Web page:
Lintu, Grant Park Orchestra lift a lightweight Russian program
July 28, 2011
by Lawrence A. Johnson, Chicago Classical Review
On paper Wednesday night’s Grant Park Orchestra concert led by Hannu Lintu looked like a case of an unbearable lightness of programmatic being — less than an hour of music twining one of Prokofiev’s lesser symphonies alongside a work from one of Russia’s lesser composers.
While it still amounted to a pretty thin evening, the concert served as a worthy enough showcase for the high gleam and professionalism of the Grant Park players, elevating a slight program above its particulars with the aid of an inspiring conductor.
Lintu has been a regular presence at the lakefront festival in recent years and this summer he was invited to lead the orchestra in two programs, a rarity for a Grant Park podium guest. The lanky 43-year-old is clearly making a major career in his homeland, becoming chief guest conductor of the Finnish Radio Symphony Orchestra in the fall of 2012 and the ensemble’s chief conductor the following year.
Prokofiev’s Symphony No. 7 was written in 1952, the year before the composer’s death. While Prokofiev was by then suffering major health problems and in great pain, there’s little drama or gloom apparent in the work.
Still, Prokofiev’s final symphony is a strange and enigmatic work. The opening Moderato segues from melancholy unease to a perky child-like theme and a broadly lyrical melody that could have come from the composer’s Romeo and Juliet. The second moment is a bustling waltz, followed by a wistful Andante and a motoric closing movement.
Prokofiev’s Seventh is not exactly a masterpiece — only two of his symphonies are — but it’s crafted with characteristic polish and individuality, and received sterling advocacy by Lintu and the Grant Park Orchestra. Lintu’s taut and concentrated direction allowed this rather chaotic work to unfold naturally, and the Finnish conductor elicited responsive playing from the ensemble with a striking degree of dynamic and expressive detailing. Strings were notably lustrous while woodwinds and brass gave a tart satiric bite to the contrasting sections of the waltz movement. Lintu was especially deft in the finale, accelerating the galumphing main theme, drawing a luxuriant reprise of the lyrical melody and likely fooling most listeners with Prokofiev’s quiet false ending before the coda’s final blast.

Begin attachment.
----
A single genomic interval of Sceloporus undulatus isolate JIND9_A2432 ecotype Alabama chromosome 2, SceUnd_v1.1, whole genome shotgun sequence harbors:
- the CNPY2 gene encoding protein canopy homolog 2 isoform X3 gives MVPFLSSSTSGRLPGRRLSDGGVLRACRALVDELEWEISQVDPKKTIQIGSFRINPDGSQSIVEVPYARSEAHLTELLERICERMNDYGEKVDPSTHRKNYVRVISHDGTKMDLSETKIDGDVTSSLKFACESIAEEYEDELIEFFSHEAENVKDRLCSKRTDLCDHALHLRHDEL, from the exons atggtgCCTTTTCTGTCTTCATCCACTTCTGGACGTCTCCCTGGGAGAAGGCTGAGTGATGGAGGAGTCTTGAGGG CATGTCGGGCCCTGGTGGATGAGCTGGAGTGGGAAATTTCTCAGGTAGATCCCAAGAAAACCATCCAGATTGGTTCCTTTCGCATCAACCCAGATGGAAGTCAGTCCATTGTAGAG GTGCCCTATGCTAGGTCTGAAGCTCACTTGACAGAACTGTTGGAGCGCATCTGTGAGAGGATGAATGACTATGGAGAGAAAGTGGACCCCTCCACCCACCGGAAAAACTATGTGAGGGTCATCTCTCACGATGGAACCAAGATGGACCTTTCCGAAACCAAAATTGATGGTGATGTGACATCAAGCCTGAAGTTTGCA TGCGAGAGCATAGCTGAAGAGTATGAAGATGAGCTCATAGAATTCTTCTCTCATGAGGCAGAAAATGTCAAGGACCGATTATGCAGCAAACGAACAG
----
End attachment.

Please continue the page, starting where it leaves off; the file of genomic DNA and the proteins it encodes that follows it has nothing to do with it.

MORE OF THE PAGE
At least Prokofiev’s symphony has enough wit, elegance and scoring mastery to make an effective impact, which is more than one can say for Shchedrin’s Old Russian Circus Music. Also known as his Concerto for Orchestra No. 3, the Russian’s work was written for the centenary season of the Chicago Symphony Orchestra and Lorin Maazel led the premiere in 1990.
Old Russian Circus Music inhabits some of the same landscape as Petruska in its dingy atmosphere and darkly ironic take on circus/fair life. But where Stravinsky created a touching and ground-breaking masterpiece out of the plight of the tragic anthropomorphic puppet, Shchedrin’s music is more akin to a symphonic whoopee cushion, a 25-minute, not particularly funny musical joke.
Lintu and the Grant Park musicians delivered the raucous circus marches, satiric bombast, bird sound effects, musician applause and would-be musical punchlines with individual panache and all due corporate commitment. Lintu’s exacting control and balancing were undeniably impressive in this anarchic weirdness but would have been even more so had it been applied to more worthy music.
Fortunately, this weekend’s program of Sibelius’s Kullervo symphony will give him that opportunity.